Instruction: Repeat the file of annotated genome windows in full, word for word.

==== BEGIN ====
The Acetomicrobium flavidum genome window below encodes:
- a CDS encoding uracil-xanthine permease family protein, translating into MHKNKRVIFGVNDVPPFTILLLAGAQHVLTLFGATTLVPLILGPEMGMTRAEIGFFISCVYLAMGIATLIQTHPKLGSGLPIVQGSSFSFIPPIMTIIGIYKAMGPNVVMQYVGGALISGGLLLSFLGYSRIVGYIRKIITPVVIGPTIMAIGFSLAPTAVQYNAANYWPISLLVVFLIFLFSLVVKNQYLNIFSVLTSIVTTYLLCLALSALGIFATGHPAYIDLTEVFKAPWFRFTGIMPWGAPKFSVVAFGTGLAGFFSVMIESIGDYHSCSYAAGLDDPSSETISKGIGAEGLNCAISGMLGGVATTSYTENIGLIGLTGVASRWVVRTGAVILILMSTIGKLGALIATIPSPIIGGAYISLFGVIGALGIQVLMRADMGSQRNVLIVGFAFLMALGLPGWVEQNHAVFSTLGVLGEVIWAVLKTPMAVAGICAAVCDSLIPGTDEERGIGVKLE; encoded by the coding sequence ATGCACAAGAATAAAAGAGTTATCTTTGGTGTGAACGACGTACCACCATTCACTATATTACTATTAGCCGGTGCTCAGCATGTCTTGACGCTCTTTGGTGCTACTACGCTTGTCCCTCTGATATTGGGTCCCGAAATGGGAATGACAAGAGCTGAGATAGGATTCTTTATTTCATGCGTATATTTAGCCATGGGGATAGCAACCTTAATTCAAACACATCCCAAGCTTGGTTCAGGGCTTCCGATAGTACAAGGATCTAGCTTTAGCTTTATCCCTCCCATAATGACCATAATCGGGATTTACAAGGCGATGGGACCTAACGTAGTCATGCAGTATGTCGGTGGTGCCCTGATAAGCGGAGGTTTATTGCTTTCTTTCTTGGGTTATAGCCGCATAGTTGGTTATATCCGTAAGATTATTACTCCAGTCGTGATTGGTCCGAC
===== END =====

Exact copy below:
The Acetomicrobium flavidum genome window below encodes:
- a CDS encoding uracil-xanthine permease family protein, translating into MHKNKRVIFGVNDVPPFTILLLAGAQHVLTLFGATTLVPLILGPEMGMTRAEIGFFISCVYLAMGIATLIQTHPKLGSGLPIVQGSSFSFIPPIMTIIGIYKAMGPNVVMQYVGGALISGGLLLSFLGYSRIVGYIRKIITPVVIGPTIMAIGFSLAPTAVQYNAANYWPISLLVVFLIFLFSLVVKNQYLNIFSVLTSIVTTYLLCLALSALGIFATGHPAYIDLTEVFKAPWFRFTGIMPWGAPKFSVVAFGTGLAGFFSVMIESIGDYHSCSYAAGLDDPSSETISKGIGAEGLNCAISGMLGGVATTSYTENIGLIGLTGVASRWVVRTGAVILILMSTIGKLGALIATIPSPIIGGAYISLFGVIGALGIQVLMRADMGSQRNVLIVGFAFLMALGLPGWVEQNHAVFSTLGVLGEVIWAVLKTPMAVAGICAAVCDSLIPGTDEERGIGVKLE; encoded by the coding sequence ATGCACAAGAATAAAAGAGTTATCTTTGGTGTGAACGACGTACCACCATTCACTATATTACTATTAGCCGGTGCTCAGCATGTCTTGACGCTCTTTGGTGCTACTACGCTTGTCCCTCTGATATTGGGTCCCGAAATGGGAATGACAAGAGCTGAGATAGGATTCTTTATTTCATGCGTATATTTAGCCATGGGGATAGCAACCTTAATTCAAACACATCCCAAGCTTGGTTCAGGGCTTCCGATAGTACAAGGATCTAGCTTTAGCTTTATCCCTCCCATAATGACCATAATCGGGATTTACAAGGCGATGGGACCTAACGTAGTCATGCAGTATGTCGGTGGTGCCCTGATAAGCGGAGGTTTATTGCTTTCTTTCTTGGGTTATAGCCGCATAGTTGGTTATATCCGTAAGATTATTACTCCAGTCGTGATTGGTCCGAC